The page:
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research-article

CAD/CAM implementation of the AFM tip-based nanomachining process for two dimensional patterning

[+] Author and Article Information
Emmanuel B. Brousseau

Cardiff School of Engineering, Cardiff University, Cardiff, UK
brousseaue@cf.ac.uk

Stephane Thiery

LSIS, Arts et Metiers ParisTech, Lille, France
Stephane.THIERY@ensam.eu

Benoit Arnal

Arts et Metiers ParisTech, Lille, France
benoit.arnal@gadz.org

Eric Nyiri

Arts et Metiers ParisTech, Lille, France
Eric.NYIRI@ENSAM.EU

Olivier Gibaru

Arts et Metiers ParisTech, Lille, France
Olivier.GIBARU@ENSAM.EU

J. Rhett Mayor

Woodruff School of Mechanical Engineering, Georgia Institute of Technology, USA
rhett.mayor@me.gatech.edu

1Corresponding author.

ASME doi:10.1115/1.4037694 History: Received January 26, 2017; Revised July 03, 2017

Abstract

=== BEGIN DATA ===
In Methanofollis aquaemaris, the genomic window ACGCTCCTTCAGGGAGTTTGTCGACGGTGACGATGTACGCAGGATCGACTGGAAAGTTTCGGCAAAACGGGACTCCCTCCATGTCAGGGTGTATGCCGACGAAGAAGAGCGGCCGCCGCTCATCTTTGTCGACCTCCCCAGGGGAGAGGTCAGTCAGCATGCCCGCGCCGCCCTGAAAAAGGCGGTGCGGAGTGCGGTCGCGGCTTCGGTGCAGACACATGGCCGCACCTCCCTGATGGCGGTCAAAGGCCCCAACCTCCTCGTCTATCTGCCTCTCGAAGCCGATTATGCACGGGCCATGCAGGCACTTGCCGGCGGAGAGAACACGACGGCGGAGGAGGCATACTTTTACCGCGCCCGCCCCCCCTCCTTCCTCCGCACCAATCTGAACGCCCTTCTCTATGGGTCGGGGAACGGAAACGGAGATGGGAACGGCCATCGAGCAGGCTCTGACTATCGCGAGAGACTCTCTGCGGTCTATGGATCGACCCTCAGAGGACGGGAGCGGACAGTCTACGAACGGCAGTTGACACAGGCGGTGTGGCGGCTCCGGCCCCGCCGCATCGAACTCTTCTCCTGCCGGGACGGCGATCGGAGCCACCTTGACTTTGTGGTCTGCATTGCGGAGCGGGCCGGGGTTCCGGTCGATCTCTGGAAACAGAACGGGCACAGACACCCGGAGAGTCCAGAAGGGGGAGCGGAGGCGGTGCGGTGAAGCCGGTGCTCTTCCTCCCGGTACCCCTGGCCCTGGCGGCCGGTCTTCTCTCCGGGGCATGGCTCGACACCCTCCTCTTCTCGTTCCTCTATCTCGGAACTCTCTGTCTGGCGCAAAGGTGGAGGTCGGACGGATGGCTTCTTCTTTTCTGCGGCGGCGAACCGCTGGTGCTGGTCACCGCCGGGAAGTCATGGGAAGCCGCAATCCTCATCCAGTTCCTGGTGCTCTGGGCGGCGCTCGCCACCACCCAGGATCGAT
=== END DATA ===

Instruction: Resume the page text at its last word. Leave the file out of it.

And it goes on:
This paper reports a feasibility study that demonstrates the implementation of a CAD/CAM approach for producing two dimensional patterns on the nanoscale using the AFM tip-based nanomachining process. To achieve this, simple software tools and neutral file formats were used. A G-code post-processor was also developed to ensure that the controller of the AFM equipment utilised could interpret the G-code representation of tip path trajectories generated using the CAM software. In addition, the error between a machined pattern and its theoretical geometry was also evaluated. The analysed pattern covered an area of 20 µm x 20 µm. The average machined error in this case was estimated to be 66 nm. This value corresponds to 15% of the average width of machined grooves. Such machining errors are most likely due to the flexible nature of AFM probe cantilevers. Overall, it is anticipated that such a CAD/CAM approach could contribute to the development of a more flexible and portable solution for a range of tip-based nanofabrication tasks, which would not be restricted to particular customised software or AFM instruments. In the case of nanomachining operations however, further work is required first to generate trajectories, which can compensate for the observed machining errors.

Copyright (c) 2017 by ASME
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